US calls Brazil’s Bolsonaro to act in Amazon protection summit

  • In his 2019 campaign, Joe Biden vowed to raise USD $20 billion in private and public funds to avoid “losing the Amazon” and warned of “serious economic repercussions.”
  • In a crucial year for international climate action, the officials of Biden and Bolsonaro are now discussing an agreement.
  • The two leaders will talk today (22nd April) at a climate summit organized by the United States.
  • The US believes Brazil can achieve a “real decrease” in deforestation by the end of the 2021 fire season.

The US government faces a moral dilemma if it is to fulfill its electoral pledge to protect the Amazon rainforest without funding Jair Bolsonaro, whose government oversaw the rise in deforestation in Brazil.

In his 2019 campaign, Joe Biden vowed to raise USD $20 billion in private and public funds to avoid “losing the Amazon” and warned of “serious economic repercussions.”

In a crucial year for international climate action, the officials of Biden and Bolsonaro are now discussing an agreement. The two leaders will talk today (22nd April) at a climate summit organized by the United States.

A US Department official said in a recent article that they are working on tangible measures to decrease illegal deforestation. The US believes Brazil can achieve a “real decrease” in deforestation by the end of the 2021 fire season.

Last week, 8 Brazilian indigenous leaders met online with US negotiator Jonathan Pershing and US ambassador Todd Chapman. The conference was attended by Dinamam Tuxá, executive coordinator of the Articulation of the Indigenous Peoples of Brazil (APIB).

“We shared a lot of our concerns about climate change and the current situation surrounding forest conservation,” Tuxá said to Climate Home News. Speaking of the role that indigenous people have in forest protection and tackling climate change, Tuxá added that it was the time to listen to indigenous people. ” 

For quite some time, indigenous leaders in Brazil urged US companies to avoid purchasing Amazon deforestation-related goods and pleaded to the US to pressure the Brazilian government to empower indigenous people.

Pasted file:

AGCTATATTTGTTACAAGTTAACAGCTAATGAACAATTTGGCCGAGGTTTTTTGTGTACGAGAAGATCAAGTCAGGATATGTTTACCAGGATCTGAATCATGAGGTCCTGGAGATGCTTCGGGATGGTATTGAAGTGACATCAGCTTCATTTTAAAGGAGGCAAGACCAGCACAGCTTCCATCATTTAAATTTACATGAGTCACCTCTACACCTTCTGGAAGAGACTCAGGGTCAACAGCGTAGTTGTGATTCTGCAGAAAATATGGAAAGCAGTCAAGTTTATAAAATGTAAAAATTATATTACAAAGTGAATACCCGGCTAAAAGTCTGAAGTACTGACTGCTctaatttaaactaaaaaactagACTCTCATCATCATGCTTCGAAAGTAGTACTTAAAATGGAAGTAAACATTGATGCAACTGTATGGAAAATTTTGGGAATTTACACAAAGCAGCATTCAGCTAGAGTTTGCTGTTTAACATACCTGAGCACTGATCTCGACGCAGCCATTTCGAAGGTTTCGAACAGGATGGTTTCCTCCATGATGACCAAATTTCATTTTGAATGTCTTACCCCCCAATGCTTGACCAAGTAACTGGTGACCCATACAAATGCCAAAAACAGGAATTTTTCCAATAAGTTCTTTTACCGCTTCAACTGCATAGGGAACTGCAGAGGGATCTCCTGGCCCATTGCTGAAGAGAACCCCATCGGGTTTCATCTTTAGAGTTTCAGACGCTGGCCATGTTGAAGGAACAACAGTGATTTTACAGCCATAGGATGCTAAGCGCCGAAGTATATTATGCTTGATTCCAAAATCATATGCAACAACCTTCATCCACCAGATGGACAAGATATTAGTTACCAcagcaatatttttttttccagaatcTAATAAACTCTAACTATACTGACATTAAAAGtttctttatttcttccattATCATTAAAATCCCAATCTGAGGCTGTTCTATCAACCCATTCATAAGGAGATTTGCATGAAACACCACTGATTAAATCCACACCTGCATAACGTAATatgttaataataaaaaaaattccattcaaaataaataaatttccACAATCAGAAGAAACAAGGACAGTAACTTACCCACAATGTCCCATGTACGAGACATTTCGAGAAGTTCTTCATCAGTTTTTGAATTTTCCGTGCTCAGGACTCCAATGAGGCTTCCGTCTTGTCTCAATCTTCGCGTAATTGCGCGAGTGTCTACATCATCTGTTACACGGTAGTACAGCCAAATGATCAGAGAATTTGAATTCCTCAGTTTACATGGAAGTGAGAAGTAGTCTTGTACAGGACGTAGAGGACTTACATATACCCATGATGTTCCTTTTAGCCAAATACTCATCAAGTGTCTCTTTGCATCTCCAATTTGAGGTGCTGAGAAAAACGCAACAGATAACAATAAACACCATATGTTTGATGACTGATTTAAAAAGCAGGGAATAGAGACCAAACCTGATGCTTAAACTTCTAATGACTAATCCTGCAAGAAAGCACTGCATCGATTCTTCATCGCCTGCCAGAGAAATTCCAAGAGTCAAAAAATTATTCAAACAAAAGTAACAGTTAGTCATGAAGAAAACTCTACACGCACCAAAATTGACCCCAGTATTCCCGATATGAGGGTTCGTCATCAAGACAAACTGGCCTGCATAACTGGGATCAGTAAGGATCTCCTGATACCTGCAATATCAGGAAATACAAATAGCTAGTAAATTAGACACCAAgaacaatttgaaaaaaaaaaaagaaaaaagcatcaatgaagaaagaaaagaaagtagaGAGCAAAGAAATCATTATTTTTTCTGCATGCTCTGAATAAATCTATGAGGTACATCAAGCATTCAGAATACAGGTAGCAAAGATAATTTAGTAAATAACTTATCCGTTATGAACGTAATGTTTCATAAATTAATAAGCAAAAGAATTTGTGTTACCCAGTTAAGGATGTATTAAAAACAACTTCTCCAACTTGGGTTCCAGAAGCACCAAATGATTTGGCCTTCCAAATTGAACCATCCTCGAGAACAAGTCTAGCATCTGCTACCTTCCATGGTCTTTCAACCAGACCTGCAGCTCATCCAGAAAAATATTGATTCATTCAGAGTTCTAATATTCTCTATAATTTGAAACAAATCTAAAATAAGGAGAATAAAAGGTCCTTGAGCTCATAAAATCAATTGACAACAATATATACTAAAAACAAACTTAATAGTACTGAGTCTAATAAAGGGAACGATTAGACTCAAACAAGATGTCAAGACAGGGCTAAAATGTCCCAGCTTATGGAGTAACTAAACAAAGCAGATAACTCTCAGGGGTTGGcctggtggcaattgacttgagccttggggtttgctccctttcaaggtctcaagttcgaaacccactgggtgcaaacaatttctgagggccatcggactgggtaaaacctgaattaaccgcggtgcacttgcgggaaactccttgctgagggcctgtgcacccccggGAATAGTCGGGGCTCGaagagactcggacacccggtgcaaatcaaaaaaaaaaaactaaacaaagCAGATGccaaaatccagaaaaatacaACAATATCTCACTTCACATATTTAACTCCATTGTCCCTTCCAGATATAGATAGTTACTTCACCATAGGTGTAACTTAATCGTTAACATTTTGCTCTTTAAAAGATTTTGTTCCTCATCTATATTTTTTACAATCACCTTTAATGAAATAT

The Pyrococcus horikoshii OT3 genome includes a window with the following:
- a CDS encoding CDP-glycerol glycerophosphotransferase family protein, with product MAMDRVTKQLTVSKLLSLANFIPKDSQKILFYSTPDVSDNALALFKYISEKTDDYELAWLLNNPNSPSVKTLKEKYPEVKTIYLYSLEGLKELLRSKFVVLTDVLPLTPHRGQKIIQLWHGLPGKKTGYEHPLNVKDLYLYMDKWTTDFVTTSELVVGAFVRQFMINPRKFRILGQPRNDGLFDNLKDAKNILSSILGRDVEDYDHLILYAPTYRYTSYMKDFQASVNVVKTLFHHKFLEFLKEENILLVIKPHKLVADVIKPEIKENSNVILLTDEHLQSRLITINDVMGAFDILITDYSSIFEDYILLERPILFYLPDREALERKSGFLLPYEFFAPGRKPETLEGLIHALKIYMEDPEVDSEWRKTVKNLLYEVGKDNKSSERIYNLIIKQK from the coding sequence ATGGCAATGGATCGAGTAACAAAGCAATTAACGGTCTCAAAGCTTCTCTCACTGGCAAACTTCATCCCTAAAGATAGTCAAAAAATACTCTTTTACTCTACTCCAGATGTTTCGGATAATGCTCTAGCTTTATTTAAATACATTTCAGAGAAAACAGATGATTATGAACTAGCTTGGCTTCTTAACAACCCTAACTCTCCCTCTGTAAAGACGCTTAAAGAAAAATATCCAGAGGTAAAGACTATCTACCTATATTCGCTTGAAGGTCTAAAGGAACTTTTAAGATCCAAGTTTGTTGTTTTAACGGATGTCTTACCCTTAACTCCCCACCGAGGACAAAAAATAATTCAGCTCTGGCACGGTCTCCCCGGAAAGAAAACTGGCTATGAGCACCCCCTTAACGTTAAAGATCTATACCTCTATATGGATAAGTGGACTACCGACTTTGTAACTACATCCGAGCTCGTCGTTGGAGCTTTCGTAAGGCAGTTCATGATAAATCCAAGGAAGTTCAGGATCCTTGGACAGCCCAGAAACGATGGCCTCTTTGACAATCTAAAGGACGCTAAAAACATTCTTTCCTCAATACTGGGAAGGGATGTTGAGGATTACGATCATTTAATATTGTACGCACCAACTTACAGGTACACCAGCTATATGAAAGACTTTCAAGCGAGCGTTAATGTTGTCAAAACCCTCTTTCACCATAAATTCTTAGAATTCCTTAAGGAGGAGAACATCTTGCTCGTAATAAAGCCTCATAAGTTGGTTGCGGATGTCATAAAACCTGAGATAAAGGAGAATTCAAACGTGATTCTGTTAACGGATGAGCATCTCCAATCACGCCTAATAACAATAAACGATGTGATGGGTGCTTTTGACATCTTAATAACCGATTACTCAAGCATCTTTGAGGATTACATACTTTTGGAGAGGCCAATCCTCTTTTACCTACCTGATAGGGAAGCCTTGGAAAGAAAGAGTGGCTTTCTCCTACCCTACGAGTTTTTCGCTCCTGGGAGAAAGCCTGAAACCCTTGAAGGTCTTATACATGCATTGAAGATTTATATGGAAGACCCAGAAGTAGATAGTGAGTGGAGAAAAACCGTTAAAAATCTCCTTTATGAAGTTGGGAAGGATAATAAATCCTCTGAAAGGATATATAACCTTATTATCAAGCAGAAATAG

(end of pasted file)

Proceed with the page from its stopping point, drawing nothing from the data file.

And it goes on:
So far, over 200 Brazilian NGOs have warned the US against giving money to Bolsonaro’s government without strict conditions.

Brazil’s environmental response

Jair Bolsonaro, the Brazilian President, has been known to make derogatory remarks about indigenous people regularly. He said in the 1990s, indigenous communities in Brazil had to be “decimated as those in the USA”. 

Bolsonaro promoted mining in protected indigenous areas, refused to give indigenous people land rights and his policies failed to address the catastrophic Covid-19 pandemic, which affected indigenous communities severely. The site Global Witness reported that 24 Brazilian environmental campaigners, including indigenous leaders, were killed in 2019.

Furthermore, an outcry from Brazilians to fire Environment Minister Ricardo Salles was trending on Twitter with the hashtag # ForaSalles (OutSalles).

Salles’ expectations for a USD $1bn aid to reduce deforestation by 30-40% was met with a lot of controversy. One person to speak out was Izabella Teixera, former environment minister (2010/2016). She mentioned that giving $1bn a year in aid would not solve the problem and added that Brazil had financial support to decrease deforestation through the Amazon Fund, until the Bolsonaro government’s policies led major donors Norway and Germany to stop their support.

Main photo: Amazônia Real from Manaus AM, Brasil – Desmatamento e Queimdas 2020

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